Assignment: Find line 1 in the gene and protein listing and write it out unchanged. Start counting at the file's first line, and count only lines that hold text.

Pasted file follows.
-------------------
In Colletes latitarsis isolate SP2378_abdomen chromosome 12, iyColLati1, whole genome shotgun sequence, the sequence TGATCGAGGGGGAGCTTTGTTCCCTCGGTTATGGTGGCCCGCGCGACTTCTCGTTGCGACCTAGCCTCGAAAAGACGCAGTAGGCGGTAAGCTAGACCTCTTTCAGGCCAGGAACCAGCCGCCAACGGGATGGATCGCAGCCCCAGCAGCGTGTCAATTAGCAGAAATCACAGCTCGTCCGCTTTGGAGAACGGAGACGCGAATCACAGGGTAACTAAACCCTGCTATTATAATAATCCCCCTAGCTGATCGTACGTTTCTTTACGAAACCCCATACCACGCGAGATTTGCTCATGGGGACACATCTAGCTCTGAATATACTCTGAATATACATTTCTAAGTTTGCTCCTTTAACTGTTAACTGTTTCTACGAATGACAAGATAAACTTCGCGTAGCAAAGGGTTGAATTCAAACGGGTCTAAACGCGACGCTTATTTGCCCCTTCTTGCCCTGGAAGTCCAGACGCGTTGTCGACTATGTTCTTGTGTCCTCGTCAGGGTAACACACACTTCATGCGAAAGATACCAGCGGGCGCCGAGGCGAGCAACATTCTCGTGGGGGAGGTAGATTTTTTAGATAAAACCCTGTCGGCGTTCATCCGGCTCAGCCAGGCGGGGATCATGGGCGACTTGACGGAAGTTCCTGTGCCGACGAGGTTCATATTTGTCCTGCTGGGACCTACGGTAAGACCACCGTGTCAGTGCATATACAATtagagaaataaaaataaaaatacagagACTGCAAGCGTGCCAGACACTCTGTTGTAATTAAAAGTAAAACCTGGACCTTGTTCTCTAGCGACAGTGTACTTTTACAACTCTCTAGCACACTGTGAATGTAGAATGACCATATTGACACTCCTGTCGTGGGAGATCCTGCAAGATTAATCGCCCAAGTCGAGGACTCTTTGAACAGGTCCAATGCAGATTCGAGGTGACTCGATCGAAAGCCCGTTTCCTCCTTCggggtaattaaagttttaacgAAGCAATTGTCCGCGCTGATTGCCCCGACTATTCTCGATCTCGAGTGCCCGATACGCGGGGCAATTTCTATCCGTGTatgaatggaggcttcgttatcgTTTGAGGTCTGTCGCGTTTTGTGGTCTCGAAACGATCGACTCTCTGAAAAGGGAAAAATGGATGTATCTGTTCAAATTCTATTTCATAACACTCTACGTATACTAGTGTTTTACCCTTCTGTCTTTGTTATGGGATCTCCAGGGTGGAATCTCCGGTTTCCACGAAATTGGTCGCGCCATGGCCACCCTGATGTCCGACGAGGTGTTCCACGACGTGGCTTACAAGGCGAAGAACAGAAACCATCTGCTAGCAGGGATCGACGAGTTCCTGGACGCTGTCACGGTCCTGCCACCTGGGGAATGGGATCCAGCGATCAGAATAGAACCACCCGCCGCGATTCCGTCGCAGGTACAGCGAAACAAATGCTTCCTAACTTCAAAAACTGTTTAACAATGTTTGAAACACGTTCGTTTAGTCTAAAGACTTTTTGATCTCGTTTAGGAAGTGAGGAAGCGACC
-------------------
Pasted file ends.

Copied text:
In Colletes latitarsis isolate SP2378_abdomen chromosome 12, iyColLati1, whole genome shotgun sequence, the sequence TGATCGAGGGGGAGCTTTGTTCCCTCGGTTATGGTGGCCCGCGCGACTTCTCGTTGCGACCTAGCCTCGAAAAGACGCAGTAGGCGGTAAGCTAGACCTCTTTCAGGCCAGGAACCAGCCGCCAACGGGATGGATCGCAGCCCCAGCAGCGTGTCAATTAGCAGAAATCACAGCTCGTCCGCTTTGGAGAACGGAGACGCGAATCACAGGGTAACTAAACCCTGCTATTATAATAATCCCCCTAGCTGATCGTACGTTTCTTTACGAAACCCCATACCACGCGAGATTTGCTCATGGGGACACATCTAGCTCTGAATATACTCTGAATATACATTTCTAAGTTTGCTCCTTTAACTGTTAACTGTTTCTACGAATGACAAGATAAACTTCGCGTAGCAAAGGGTTGAATTCAAACGGGTCTAAACGCGACGCTTATTTGCCCCTTCTTGCCCTGGAAGTCCAGACGCGTTGTCGACTATGTTCTTGTGTCCTCGTCAGGGTAACACACACTTCATGCGAAAGATACCAGCGGGCGCCGAGGCGAGCAACATTCTCGTGGGGGAGGTAGATTTTTTAGATAAAACCCTGTCGGCGTTCATCCGGCTCAGCCAGGCGGGGATCATGGGCGACTTGACGGAAGTTCCTGTGCCGACGAGGTTCATATTTGTCCTGCTGGGACCTACGGTAAGACCACCGTGTCAGTGCATATACAATtagagaaataaaaataaaaatacagagACTGCAAGCGTGCCAGACACTCTGTTGTAATTAAAAGTAAAACCTGGACCTTGTTCTCTAGCGACAGTGTACTTTTACAACTCTCTAGCACACTGTGAATGTAGAATGACCATATTGACACTCCTGTCGTGGGAGATCCTGCAAGATTAATCGCCCAAGTCGAGGACTCTTTGAACAGGTCCAATGCAGATTCGAGGTGACTCGATCGAAAGCCCGTTTCCTCCTTCggggtaattaaagttttaacgAAGCAATTGTCCGCGCTGATTGCCCCGACTATTCTCGATCTCGAGTGCCCGATACGCGGGGCAATTTCTATCCGTGTatgaatggaggcttcgttatcgTTTGAGGTCTGTCGCGTTTTGTGGTCTCGAAACGATCGACTCTCTGAAAAGGGAAAAATGGATGTATCTGTTCAAATTCTATTTCATAACACTCTACGTATACTAGTGTTTTACCCTTCTGTCTTTGTTATGGGATCTCCAGGGTGGAATCTCCGGTTTCCACGAAATTGGTCGCGCCATGGCCACCCTGATGTCCGACGAGGTGTTCCACGACGTGGCTTACAAGGCGAAGAACAGAAACCATCTGCTAGCAGGGATCGACGAGTTCCTGGACGCTGTCACGGTCCTGCCACCTGGGGAATGGGATCCAGCGATCAGAATAGAACCACCCGCCGCGATTCCGTCGCAGGTACAGCGAAACAAATGCTTCCTAACTTCAAAAACTGTTTAACAATGTTTGAAACACGTTCGTTTAGTCTAAAGACTTTTTGATCTCGTTTAGGAAGTGAGGAAGCGACC